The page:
The Settlement of Gandy in The Snake Valley
Gandy is located at the junction of Foot Ranch Road and Gandy Road, 39.44.590N 113,98.392W, in Snake Valley, Millard County, close to the Nevada border about 120 kilometers due west of Delta and 150 kilometers north west of Fillmore.
Most of Gandy’s water comes from a spring inside a large cavern, located at the south end of Spring Mountain or Gandy Mountain. The volume of water from the spring has been measured at 13 to 14 cubic feet per second and is very warm – over 80 degrees. People homesteaded where they could use the spring’s waters.
The original homesteaders were Triffly (or Trefle), Alex and Alfred Doutre and Almond Rhoades (Rhodes). Almond Rhoades planted an orchard. He was the first to bring a threshing machine into the community – it was powered by ten horses. Rhoades also planted a big lane of poplar trees, transporting them from Italy. This was the ranch at Warm Springs bought by Isaac Gandy.
Click here to see other photographs of Gandy by Bill Weirsdorf.
“The beginnings of the small ranching community of Gandy were rather violent, with at least two unsolved murders arising from land disputes. Also, a man named Stevens was killed in a gunfight at Salt Marsh by Trefle Doutre. Isaac Gandy, a thirty-five-year –old Englishman, arrived in Millard County in 1870 to take up a homestead south of the Gonder Ranch at Garrison. He later purchased the Rhodes Ranch in what was then called Smithville, forty miles further north in Snake Valley. The settlement at the lower ranch was named for him and continues to be home to a number of families.”
Excerpt from “A History of Millard County” by Edward Leo Lyman and Linda King Newell , Utah Centennial County History Series, 1999 and “North Snake Valley, Part I” by Marlene Bates.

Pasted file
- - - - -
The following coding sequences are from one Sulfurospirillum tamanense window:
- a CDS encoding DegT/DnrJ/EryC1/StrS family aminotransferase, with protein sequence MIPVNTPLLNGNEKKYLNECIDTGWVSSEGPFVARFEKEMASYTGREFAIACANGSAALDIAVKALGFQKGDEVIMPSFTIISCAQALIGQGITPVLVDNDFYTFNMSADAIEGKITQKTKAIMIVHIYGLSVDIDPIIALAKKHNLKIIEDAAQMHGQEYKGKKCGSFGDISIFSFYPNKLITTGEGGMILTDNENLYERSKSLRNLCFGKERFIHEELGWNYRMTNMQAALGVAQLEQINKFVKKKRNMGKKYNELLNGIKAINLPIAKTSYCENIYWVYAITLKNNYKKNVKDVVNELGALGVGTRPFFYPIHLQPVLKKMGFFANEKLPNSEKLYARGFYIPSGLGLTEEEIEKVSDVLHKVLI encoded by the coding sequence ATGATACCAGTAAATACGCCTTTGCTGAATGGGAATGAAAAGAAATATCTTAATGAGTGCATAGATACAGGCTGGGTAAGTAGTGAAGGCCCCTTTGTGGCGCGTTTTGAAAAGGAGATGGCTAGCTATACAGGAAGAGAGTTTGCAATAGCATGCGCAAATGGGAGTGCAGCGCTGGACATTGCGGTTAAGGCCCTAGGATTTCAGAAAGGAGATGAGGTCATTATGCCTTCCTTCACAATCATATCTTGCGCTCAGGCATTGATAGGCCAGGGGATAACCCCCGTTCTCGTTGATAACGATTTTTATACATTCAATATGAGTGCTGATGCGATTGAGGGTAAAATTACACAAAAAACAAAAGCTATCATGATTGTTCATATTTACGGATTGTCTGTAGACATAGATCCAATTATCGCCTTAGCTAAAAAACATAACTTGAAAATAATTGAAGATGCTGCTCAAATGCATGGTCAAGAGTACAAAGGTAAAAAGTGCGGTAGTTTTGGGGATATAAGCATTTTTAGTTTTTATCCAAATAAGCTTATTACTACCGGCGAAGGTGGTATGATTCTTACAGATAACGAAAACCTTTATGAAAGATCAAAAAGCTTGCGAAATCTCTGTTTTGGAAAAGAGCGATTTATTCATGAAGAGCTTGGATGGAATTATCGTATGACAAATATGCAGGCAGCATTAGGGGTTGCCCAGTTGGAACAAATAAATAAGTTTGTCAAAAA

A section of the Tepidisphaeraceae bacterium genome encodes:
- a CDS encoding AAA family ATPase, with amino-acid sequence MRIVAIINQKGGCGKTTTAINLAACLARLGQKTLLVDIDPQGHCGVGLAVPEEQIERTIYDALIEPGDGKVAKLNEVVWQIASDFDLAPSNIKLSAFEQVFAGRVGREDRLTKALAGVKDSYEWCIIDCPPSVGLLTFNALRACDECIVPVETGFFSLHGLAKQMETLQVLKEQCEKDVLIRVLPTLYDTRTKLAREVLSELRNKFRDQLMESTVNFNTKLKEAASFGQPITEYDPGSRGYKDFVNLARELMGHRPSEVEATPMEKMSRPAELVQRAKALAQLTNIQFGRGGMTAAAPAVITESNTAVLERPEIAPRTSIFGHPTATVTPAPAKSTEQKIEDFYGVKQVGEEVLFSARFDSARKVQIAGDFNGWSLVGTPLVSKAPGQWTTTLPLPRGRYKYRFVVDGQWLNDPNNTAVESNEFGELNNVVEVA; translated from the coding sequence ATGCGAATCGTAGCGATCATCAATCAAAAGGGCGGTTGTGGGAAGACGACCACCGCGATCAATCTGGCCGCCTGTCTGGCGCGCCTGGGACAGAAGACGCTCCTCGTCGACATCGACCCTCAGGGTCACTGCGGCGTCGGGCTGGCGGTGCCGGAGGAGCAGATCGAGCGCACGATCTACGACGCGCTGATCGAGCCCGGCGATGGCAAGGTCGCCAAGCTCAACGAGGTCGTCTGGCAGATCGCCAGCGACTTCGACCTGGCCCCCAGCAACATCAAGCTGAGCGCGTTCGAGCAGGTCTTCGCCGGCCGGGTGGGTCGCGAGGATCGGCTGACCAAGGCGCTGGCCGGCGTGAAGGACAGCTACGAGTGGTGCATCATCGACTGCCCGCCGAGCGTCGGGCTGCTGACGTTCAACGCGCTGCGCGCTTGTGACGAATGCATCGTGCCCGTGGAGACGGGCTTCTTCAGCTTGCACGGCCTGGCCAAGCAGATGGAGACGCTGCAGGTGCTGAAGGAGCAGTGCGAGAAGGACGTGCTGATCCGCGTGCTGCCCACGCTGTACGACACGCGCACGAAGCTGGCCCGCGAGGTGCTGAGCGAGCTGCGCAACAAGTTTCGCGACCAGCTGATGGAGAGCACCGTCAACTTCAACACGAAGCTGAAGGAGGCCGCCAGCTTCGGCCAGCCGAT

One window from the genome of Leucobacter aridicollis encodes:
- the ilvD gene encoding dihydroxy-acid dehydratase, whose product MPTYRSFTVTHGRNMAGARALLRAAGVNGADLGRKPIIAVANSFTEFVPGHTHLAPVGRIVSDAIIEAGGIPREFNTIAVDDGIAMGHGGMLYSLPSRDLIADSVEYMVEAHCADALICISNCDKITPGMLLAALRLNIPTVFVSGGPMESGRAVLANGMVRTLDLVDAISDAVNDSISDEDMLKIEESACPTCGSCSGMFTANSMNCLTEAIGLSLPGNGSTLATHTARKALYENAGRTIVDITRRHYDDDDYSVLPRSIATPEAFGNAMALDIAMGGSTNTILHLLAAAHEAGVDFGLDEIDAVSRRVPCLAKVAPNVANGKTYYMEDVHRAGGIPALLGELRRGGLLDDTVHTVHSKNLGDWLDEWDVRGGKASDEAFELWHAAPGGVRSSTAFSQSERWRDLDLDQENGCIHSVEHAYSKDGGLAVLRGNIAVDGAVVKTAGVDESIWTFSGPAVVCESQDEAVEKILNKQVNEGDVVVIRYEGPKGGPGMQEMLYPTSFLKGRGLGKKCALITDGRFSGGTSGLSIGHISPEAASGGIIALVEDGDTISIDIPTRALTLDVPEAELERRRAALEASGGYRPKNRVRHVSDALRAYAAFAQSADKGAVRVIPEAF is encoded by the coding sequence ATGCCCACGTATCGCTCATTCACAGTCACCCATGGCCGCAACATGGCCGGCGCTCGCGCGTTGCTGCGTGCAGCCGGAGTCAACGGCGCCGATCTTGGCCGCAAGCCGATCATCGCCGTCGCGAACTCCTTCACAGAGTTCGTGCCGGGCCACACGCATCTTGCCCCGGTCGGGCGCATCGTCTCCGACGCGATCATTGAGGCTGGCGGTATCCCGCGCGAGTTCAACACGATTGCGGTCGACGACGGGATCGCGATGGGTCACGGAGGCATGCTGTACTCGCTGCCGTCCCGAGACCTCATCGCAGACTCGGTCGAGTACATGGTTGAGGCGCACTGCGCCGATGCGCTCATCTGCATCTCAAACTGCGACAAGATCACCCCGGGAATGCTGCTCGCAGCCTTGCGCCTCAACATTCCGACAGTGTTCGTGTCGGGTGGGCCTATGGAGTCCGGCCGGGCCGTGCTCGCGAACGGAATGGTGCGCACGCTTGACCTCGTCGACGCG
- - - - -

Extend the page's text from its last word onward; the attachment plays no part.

The History of Gandy
This essay was written by Gandy student Thomas Sims, 7th grade, and printed in The Millard Country Progress, 1937-10-15.
“Gandy is in the northwest corner of Millard County in Snake Valley, about two miles from the Nevada line and six miles from Juab County line.
Why they call it Snake Valley is because years ago the Snake Indians lived here. It is about one hundred miles long.
Gandy was settled about seventy–five to ninety years ago, we cannot tell for sure. The first men we can get track of are Sam Foreman and Ern Green. We are not sure whether Ern Green was with this man or whether he came later. It is said that Ern Green was given permission to take up Warm Creek. He did not do so for he was more for riding wild horses and here there were plenty.
Some years later Mr. Roads (Rhodes) took up some land where the Post Office is now. It was taken up for the Warm Creek of water which runs winter and summer. It never varies or slacks up.
Some time later there came a family named Doutre. At this time the mail went to Smithville, seven miles from here. It was carried by horse and buggy. George Bishop was postmaster. Then Mr. Gandy moved to Warm Creek and had the Post Office moved down to Gandy. Gandy was named for him. Jimmy Robison married Mr. Gandy’s daughter and a little later bought Mr. Gandy out. Ike Robison, one of his sons, bought his share of the place. There was quite a fight over water until they put in a water box and had the water measured and divided into shares. Ike Robison traded places with Alfred Bishop later.
This spring Jim Robison and his wife passed on and that leaves Mrs. Gandy, Mrs. Jim’s mother, in Garrison.
Twelve families live in the valley now and there are twelve pupils in school.”
Read also article by another Gandy pupil in The Millard County Chronicle